September 2, 2016

Church Planter: Is Your Church a Merry-go-Round or a Swing Set?

When it comes to the hows and whys of evangelism a new church plant has the chance to be more like a swing than a merry-go-round.

Evangelism in established churches in the West has traditionally been like  a merry-go-round.  The church get a program up, then spends time gaining some interest and picking up some momentum. A six week course gets started with all that energy, and everyone hangs on for the ride, before the program – or the energy – runs out and we start again.


That’s the theory anyway. Increasingly, however, in these hardening secular times, the merry-go-round in traditional models contains less and less people.  Programs are presented with fewer and few non-Christians signing up.

Christians are finding their friends unwilling or uninterested in jumping on board, especially to a six week course – that’s way too much time to give. Christians themselves are finding they have less and less energy to gather the momentum needed to make the evangelism merry-go-round spin for long enough.

Swings are different to merry-go-rounds.  Unlike a merry-go-round, a swing only goes forward the further back you pull it.  The further back you pull a swing, the further forward it will go. That’s the law of physics right there.


Church plants – indeed any churches – that take evangelism seriously, self-consciously pull the discipleship swing further back than it has ever been pulled before. They do so in order to propel the discipleship swing further forward than it has been before all the way into evangelism. That’s the law of metaphysics right there.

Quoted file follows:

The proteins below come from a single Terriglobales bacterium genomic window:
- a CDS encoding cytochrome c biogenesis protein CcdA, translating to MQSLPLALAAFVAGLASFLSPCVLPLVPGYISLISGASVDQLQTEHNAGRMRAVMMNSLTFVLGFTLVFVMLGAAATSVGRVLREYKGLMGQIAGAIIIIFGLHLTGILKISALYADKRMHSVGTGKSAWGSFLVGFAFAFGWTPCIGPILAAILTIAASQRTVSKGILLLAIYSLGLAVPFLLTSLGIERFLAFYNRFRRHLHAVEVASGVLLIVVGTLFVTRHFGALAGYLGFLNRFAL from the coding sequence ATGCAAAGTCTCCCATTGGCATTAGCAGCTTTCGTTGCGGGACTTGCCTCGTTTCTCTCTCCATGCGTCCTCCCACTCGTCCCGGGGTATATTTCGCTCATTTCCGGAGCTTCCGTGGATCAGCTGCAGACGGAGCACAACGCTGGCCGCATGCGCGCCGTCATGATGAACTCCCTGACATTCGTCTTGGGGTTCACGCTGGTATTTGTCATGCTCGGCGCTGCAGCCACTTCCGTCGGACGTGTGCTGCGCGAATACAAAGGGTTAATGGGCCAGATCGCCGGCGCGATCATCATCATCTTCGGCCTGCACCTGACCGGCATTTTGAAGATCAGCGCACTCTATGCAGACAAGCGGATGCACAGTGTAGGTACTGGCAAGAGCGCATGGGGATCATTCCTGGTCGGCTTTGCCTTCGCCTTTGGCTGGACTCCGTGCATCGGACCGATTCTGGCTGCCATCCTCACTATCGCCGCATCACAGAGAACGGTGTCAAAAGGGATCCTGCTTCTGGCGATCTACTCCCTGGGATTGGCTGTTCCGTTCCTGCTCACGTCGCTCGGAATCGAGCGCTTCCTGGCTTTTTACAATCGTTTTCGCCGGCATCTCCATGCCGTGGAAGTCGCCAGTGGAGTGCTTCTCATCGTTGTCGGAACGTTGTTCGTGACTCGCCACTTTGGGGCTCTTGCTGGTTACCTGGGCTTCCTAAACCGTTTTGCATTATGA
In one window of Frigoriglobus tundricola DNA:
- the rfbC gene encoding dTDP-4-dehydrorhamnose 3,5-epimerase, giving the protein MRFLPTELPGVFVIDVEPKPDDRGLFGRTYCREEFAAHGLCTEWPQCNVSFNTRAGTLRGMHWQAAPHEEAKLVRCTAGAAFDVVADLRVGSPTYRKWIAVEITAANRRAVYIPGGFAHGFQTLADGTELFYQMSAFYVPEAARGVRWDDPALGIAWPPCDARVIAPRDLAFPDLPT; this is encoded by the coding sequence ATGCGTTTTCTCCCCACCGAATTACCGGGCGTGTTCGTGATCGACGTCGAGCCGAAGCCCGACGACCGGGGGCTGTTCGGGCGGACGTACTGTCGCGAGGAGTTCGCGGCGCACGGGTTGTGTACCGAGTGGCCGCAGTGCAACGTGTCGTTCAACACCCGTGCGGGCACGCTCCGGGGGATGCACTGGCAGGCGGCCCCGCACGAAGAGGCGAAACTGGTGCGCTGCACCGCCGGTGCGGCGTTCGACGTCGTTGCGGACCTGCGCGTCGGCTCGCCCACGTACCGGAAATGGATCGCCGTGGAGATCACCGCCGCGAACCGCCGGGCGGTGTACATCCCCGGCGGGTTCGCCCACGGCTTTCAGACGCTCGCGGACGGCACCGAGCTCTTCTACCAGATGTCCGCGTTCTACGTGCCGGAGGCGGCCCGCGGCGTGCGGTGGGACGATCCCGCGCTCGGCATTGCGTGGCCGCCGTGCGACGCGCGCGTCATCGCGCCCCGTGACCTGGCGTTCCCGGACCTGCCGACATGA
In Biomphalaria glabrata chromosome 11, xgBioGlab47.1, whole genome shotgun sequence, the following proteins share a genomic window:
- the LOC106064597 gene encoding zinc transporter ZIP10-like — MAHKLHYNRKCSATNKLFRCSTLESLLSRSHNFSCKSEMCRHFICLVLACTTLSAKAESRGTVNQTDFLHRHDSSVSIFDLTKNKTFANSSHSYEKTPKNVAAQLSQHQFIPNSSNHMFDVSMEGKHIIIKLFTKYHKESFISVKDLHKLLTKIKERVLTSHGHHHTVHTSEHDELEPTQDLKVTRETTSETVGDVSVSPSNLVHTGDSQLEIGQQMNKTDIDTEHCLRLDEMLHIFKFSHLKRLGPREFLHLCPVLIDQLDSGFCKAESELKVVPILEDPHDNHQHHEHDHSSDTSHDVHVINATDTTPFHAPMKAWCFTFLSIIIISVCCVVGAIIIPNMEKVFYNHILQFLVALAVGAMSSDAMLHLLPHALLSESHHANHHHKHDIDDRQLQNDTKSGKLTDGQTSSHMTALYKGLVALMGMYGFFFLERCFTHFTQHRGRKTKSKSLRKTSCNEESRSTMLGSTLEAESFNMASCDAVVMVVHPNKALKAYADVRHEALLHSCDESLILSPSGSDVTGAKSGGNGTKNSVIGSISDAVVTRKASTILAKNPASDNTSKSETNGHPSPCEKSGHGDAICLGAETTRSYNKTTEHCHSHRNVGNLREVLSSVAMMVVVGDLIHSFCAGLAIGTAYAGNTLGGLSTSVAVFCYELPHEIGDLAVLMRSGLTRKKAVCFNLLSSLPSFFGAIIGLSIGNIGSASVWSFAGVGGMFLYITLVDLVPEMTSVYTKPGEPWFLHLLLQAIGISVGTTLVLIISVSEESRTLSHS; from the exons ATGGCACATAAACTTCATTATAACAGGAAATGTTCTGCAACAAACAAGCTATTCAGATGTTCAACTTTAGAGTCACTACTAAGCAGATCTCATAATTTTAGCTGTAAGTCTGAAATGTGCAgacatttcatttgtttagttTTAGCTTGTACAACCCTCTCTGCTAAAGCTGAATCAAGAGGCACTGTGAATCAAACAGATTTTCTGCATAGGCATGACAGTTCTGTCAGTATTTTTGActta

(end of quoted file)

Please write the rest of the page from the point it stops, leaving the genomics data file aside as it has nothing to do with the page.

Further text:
The initial pull-backs do not seem to make much difference.  True, the latest stats from Lifeway Research indicate that more conversions happen in church plants than established churches, but not many more.  The survey states: 

The annual average for the number of new commitments to Christ in new church works surveyed is under five for the first few years in Australia.

Up to five converts per year for many established churches may raise suspicions of revival. But up to five per year for the first three years of a church plant won’t grow it spectacularly.  It certainly won’t evangelise that plant into existence. That simple maths.

Now no new church plant initially wants more Christian growth than non-Christian growth. At least it doesn’t want the “dreaded’ Christian growth in lieu of conversion growth. Their narrative is often more strongly missional and their goal is more obviously outreach than many traditional churches to reflect this.  Yet initially that evangelistic fruit seems hardly worthy of the effort to plant, it certainly won’t grow it to self-sustainability.

But consider this: over time church plants that behave like swing sets  will gain evangelistic momentum by first pulling their Christian people back into deeper discipleship, before propelling them forward.

This pull-back is, I believe, a necessary first stage one of a two stage process. Church plants raise the tone, language, goal and commitment of discipleship in a context in which discipleship has fallen off the radar.